Let’s Not Forget The Music Makers

And The Dreamers Of Dreams…

As the pandemic hit in March 2020 and the world shut down, the artists, the designers, the writers, the musicians and all the many other creative industries, were told to ‘stay at home’ writes Helen Sanderson

We clapped for the carers, and gave thanks for those deemed ‘essential’ workers whilst the artists stayed at home. With time to think, people found new creative outlets and renewed their love of the arts. To quote, the now famous, Kitty O’Meara poem about this time…

“And the people stayed home. And read books, and listened, and rested, and exercised, and made art, and played games, and learned new ways of being, and were still. And listened more deeply. Some meditated, some prayed, some danced. Some met their shadows. And the people began to think differently.”

What we are now seeing that out of these dark times has come a greater understanding that music, art, poetry, writing, dancing and design, are what makes us human.

Speaking to Mark Johnstone, technical iIlustrator and higher education Curriculum Manager at The Blackpool School of Arts he explained: “Before the pandemic hit, one in eight people in this country were employed in the Arts and the industry contributed over £10.8billion a year to the UK economy. This success has been built upon the UK’s world leading arts education and its entrepreneurial graduates. 65 per cent of employees in the creative sector have a degree, evidencing the value of the universities and schools of art. An arts education develops high level creative skills along with complex problem solving and critical thinking, areas that the World Economic Forum identified as the top three skills for future jobs.”

Despite the Government providing emergency funding for the cultural sector across the country through the Culture Recovery Fund they have continued to in turn to appear to devalue the arts industry by reducing funding for Higher Education. This will limit the availability and accessibility of places on arts courses and result in fewer courses being offered.

Rachelle Panagarry, designer, professional illustrator and lecturer at The Blackpool School of Arts said: “Arts education is fundamental to the lives of the next generation of artists and designers. As professionals in the arts, we use the process of going to university as a way to learn, network, grow and experience the arts as a career. Artists and designers learn about art so they can see and engage with the world in a new and exciting way. They collaborate with scientists, engineers, new technologies, the NHS. Art positively contributes to wider society and not just the economy, it has the power to bring communities together, which we have all seen throughout the Covid-19 pandemic. Art is essential to the growth of this country.”

Blackpool School of Arts was established in 1937 and at first taught RAF artists how to develop and create maps. In 1949 as part of Blackpool and The Fylde College it offered degree courses that were validated by Lancaster University. Since then it’s gone on to provide world renowned teaching across the whole creative spectrum.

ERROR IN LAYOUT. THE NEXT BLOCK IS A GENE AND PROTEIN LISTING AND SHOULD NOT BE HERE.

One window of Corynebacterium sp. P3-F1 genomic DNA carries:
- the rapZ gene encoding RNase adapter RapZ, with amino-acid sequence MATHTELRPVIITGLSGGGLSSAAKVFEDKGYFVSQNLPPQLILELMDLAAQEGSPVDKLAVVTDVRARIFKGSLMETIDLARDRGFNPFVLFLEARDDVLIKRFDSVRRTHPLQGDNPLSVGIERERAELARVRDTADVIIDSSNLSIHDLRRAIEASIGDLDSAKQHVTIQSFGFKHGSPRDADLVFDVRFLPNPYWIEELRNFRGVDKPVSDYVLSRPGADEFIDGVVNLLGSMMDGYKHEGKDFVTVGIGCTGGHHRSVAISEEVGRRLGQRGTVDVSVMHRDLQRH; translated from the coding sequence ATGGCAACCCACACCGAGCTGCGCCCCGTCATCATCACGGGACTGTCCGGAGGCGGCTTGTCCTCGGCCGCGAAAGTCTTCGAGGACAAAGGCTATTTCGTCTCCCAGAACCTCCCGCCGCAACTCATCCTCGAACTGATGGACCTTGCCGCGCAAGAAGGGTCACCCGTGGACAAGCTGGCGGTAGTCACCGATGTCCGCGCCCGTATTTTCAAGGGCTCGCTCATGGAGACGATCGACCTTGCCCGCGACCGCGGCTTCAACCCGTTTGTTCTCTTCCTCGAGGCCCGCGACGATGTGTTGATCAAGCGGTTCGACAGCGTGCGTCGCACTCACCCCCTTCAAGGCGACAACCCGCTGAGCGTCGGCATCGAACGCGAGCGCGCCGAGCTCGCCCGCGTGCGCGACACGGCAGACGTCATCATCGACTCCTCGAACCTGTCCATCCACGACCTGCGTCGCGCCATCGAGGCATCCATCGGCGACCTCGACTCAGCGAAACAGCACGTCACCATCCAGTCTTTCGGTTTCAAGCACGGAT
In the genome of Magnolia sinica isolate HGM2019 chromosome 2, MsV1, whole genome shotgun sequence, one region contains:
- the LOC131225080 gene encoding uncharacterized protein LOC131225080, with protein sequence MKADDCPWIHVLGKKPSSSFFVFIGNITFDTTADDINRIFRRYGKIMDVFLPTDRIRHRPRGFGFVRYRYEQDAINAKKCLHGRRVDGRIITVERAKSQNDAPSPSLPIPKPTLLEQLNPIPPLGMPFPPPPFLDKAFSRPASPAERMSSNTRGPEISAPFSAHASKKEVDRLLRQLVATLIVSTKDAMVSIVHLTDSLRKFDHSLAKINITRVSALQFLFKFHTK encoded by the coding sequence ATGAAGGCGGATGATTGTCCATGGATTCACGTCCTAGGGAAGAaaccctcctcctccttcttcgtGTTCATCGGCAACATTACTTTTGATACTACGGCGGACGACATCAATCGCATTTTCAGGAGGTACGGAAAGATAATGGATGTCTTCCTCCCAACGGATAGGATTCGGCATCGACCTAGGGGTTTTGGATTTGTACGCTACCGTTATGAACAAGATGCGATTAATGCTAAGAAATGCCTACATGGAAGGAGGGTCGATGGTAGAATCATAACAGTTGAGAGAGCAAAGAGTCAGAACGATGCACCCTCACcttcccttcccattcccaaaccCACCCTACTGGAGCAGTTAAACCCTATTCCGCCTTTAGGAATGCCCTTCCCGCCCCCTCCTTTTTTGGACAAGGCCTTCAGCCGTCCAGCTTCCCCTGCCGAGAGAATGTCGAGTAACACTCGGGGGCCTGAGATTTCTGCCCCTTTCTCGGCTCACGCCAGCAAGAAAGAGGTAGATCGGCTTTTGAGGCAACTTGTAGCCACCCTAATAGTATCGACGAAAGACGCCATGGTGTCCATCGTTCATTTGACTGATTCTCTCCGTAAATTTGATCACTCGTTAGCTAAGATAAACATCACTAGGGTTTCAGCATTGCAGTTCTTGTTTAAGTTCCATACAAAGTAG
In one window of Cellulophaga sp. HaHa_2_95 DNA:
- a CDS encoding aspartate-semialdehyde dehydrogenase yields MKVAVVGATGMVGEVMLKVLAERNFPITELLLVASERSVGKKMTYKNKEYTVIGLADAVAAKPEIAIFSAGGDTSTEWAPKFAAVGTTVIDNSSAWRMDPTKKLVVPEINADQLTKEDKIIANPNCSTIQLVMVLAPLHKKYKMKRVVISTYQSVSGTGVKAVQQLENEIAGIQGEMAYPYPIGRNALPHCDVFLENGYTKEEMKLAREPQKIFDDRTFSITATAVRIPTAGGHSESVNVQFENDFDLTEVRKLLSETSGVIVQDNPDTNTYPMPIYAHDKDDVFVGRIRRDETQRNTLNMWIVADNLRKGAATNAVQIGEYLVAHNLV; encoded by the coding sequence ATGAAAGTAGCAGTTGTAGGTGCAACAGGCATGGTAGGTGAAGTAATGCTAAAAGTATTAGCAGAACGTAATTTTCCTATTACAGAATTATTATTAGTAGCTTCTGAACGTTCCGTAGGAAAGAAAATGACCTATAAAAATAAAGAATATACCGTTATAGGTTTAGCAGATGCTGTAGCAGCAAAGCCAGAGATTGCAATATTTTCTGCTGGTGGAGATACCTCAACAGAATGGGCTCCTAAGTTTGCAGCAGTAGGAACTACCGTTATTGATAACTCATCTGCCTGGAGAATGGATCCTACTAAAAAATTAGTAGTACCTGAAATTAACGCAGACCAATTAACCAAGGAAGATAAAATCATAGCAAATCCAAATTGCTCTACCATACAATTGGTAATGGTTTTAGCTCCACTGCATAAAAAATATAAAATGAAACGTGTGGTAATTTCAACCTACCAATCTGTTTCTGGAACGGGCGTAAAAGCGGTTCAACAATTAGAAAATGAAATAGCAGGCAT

Mark added: “Today the Blackpool School of Arts prides itself on teaching divergent thinking practical skills and digital competencies for the future. A creative community of practice, it embraces the potential for cross-curricular working whilst retaining the specialisms of discrete disciplines. We embrace project and problem-based learning, the ethos of the School rests on three pillars – Community; Connectivity and Process.”

Under a new leader, Annie Kerfoot, the Head of School, formerly Head of Creative and Digital at Blackburn College – is already getting a great sense of how Blackpool School of Arts changes lives. Anne said of the school: “It’s a dream to be working with a team that’s already developed an outstanding reputation in arts education. There’s a strong sense of creative community at Blackpool School of Arts and I hope to expand opportunities for individuals, groups and employers with different options to study with us over the coming years. My ambition is to ensure that Blackpool School of Arts makes a significant contribution to the rebuilding of the creative economy post pandemic.”

Blackpool School of Arts offers a range of programmes which have been designed to give the next generation of creatives, the skills and intellectual abilities to operate in the exciting and fast growing Creative Industries.

The campus on Palatine Road in the resort is a beautiful art deco building housing an extensive range of studio spaces, theatre space, workshops and equipment, creating a vibrant and creative learning environment designed to encourage collaborative working across the different disciplines.

Rachelle explained: “The staff are all creative practitioners with expertise in a wide range of fields such as film making, illustration, acting, singing, music, dance, fine art, graphic design, fashion, photography and costume. I personally spent twenty years as an artist in illustration and mixed-media and I have illustrated a number of best selling children books.

“The Creative Community of Practice which we operate within at The School of Arts means that staff and students work together to experiment, take risks with our work and produce professional, industry-standard exhibitions and shows. Our students have gone on to work as designers, art directors, artists, actors, West End performers, teachers, costumiers, arts administrators, illustrators and much more.”

For a full list of opportunities offered at Blackpool School of Arts go to: blackpool.ac.uk/school-of-arts



Tedd Walmsley

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